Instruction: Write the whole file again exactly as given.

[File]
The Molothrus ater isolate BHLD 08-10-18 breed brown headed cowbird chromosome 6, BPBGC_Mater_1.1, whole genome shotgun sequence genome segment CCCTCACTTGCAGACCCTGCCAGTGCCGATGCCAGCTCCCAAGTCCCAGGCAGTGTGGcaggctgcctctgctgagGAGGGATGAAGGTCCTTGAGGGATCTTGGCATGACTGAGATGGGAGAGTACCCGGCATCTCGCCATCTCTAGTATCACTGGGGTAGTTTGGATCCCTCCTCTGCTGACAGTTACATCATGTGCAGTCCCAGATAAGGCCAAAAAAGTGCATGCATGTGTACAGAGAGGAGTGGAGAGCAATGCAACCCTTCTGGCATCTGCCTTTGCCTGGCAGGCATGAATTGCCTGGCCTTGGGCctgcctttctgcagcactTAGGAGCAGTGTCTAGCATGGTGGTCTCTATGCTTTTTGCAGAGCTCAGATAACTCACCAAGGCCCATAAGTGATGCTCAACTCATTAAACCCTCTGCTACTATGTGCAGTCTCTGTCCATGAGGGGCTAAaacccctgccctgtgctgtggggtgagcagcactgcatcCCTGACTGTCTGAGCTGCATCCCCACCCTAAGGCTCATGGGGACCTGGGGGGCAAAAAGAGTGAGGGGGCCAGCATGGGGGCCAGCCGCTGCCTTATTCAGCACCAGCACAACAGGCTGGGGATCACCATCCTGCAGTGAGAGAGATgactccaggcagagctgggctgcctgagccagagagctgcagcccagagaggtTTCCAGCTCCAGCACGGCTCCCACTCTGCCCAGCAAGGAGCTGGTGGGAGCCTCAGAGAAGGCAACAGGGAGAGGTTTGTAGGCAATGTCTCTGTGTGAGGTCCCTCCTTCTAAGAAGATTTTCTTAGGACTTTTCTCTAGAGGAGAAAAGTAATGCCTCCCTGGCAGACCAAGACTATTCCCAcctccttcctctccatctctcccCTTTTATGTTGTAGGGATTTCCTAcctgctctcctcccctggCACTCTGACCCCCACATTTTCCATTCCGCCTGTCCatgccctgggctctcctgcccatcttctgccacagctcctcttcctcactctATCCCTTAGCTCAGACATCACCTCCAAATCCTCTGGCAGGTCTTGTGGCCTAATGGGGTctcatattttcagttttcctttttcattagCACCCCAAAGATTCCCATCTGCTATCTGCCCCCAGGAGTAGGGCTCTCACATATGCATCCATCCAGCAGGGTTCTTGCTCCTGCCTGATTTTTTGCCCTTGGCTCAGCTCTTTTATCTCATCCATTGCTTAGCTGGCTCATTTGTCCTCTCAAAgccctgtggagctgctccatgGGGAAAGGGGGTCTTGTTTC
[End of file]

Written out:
The Molothrus ater isolate BHLD 08-10-18 breed brown headed cowbird chromosome 6, BPBGC_Mater_1.1, whole genome shotgun sequence genome segment CCCTCACTTGCAGACCCTGCCAGTGCCGATGCCAGCTCCCAAGTCCCAGGCAGTGTGGcaggctgcctctgctgagGAGGGATGAAGGTCCTTGAGGGATCTTGGCATGACTGAGATGGGAGAGTACCCGGCATCTCGCCATCTCTAGTATCACTGGGGTAGTTTGGATCCCTCCTCTGCTGACAGTTACATCATGTGCAGTCCCAGATAAGGCCAAAAAAGTGCATGCATGTGTACAGAGAGGAGTGGAGAGCAATGCAACCCTTCTGGCATCTGCCTTTGCCTGGCAGGCATGAATTGCCTGGCCTTGGGCctgcctttctgcagcactTAGGAGCAGTGTCTAGCATGGTGGTCTCTATGCTTTTTGCAGAGCTCAGATAACTCACCAAGGCCCATAAGTGATGCTCAACTCATTAAACCCTCTGCTACTATGTGCAGTCTCTGTCCATGAGGGGCTAAaacccctgccctgtgctgtggggtgagcagcactgcatcCCTGACTGTCTGAGCTGCATCCCCACCCTAAGGCTCATGGGGACCTGGGGGGCAAAAAGAGTGAGGGGGCCAGCATGGGGGCCAGCCGCTGCCTTATTCAGCACCAGCACAACAGGCTGGGGATCACCATCCTGCAGTGAGAGAGATgactccaggcagagctgggctgcctgagccagagagctgcagcccagagaggtTTCCAGCTCCAGCACGGCTCCCACTCTGCCCAGCAAGGAGCTGGTGGGAGCCTCAGAGAAGGCAACAGGGAGAGGTTTGTAGGCAATGTCTCTGTGTGAGGTCCCTCCTTCTAAGAAGATTTTCTTAGGACTTTTCTCTAGAGGAGAAAAGTAATGCCTCCCTGGCAGACCAAGACTATTCCCAcctccttcctctccatctctcccCTTTTATGTTGTAGGGATTTCCTAcctgctctcctcccctggCACTCTGACCCCCACATTTTCCATTCCGCCTGTCCatgccctgggctctcctgcccatcttctgccacagctcctcttcctcactctATCCCTTAGCTCAGACATCACCTCCAAATCCTCTGGCAGGTCTTGTGGCCTAATGGGGTctcatattttcagttttcctttttcattagCACCCCAAAGATTCCCATCTGCTATCTGCCCCCAGGAGTAGGGCTCTCACATATGCATCCATCCAGCAGGGTTCTTGCTCCTGCCTGATTTTTTGCCCTTGGCTCAGCTCTTTTATCTCATCCATTGCTTAGCTGGCTCATTTGTCCTCTCAAAgccctgtggagctgctccatgGGGAAAGGGGGTCTTGTTTC